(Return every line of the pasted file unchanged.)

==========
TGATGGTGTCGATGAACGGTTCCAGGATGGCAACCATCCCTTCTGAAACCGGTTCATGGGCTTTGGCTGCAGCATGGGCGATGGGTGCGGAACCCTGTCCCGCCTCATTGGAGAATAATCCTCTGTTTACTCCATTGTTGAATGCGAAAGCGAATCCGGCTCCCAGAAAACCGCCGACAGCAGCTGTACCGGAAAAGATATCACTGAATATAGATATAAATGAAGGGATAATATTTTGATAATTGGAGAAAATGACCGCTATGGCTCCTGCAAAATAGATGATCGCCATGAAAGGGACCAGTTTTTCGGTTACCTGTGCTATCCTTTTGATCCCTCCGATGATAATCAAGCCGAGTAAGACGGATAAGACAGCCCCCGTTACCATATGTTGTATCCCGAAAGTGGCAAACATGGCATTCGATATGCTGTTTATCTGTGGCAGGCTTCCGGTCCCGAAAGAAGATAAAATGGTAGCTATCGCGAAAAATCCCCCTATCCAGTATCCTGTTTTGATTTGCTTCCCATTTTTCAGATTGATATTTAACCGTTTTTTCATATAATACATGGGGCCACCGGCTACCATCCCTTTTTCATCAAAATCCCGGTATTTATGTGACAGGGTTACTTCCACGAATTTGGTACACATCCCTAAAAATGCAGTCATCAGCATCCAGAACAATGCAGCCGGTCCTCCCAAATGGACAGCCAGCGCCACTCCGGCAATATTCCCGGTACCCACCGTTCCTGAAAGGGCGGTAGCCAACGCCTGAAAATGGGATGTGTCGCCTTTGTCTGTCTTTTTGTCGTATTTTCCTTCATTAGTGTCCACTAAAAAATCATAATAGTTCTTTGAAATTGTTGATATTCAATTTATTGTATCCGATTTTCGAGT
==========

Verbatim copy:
TGATGGTGTCGATGAACGGTTCCAGGATGGCAACCATCCCTTCTGAAACCGGTTCATGGGCTTTGGCTGCAGCATGGGCGATGGGTGCGGAACCCTGTCCCGCCTCATTGGAGAATAATCCTCTGTTTACTCCATTGTTGAATGCGAAAGCGAATCCGGCTCCCAGAAAACCGCCGACAGCAGCTGTACCGGAAAAGATATCACTGAATATAGATATAAATGAAGGGATAATATTTTGATAATTGGAGAAAATGACCGCTATGGCTCCTGCAAAATAGATGATCGCCATGAAAGGGACCAGTTTTTCGGTTACCTGTGCTATCCTTTTGATCCCTCCGATGATAATCAAGCCGAGTAAGACGGATAAGACAGCCCCCGTTACCATATGTTGTATCCCGAAAGTGGCAAACATGGCATTCGATATGCTGTTTATCTGTGGCAGGCTTCCGGTCCCGAAAGAAGATAAAATGGTAGCTATCGCGAAAAATCCCCCTATCCAGTATCCTGTTTTGATTTGCTTCCCATTTTTCAGATTGATATTTAACCGTTTTTTCATATAATACATGGGGCCACCGGCTACCATCCCTTTTTCATCAAAATCCCGGTATTTATGTGACAGGGTTACTTCCACGAATTTGGTACACATCCCTAAAAATGCAGTCATCAGCATCCAGAACAATGCAGCCGGTCCTCCCAAATGGACAGCCAGCGCCACTCCGGCAATATTCCCGGTACCCACCGTTCCTGAAAGGGCGGTAGCCAACGCCTGAAAATGGGATGTGTCGCCTTTGTCTGTCTTTTTGTCGTATTTTCCTTCATTAGTGTCCACTAAAAAATCATAATAGTTCTTTGAAATTGTTGATATTCAATTTATTGTATCCGATTTTCGAGT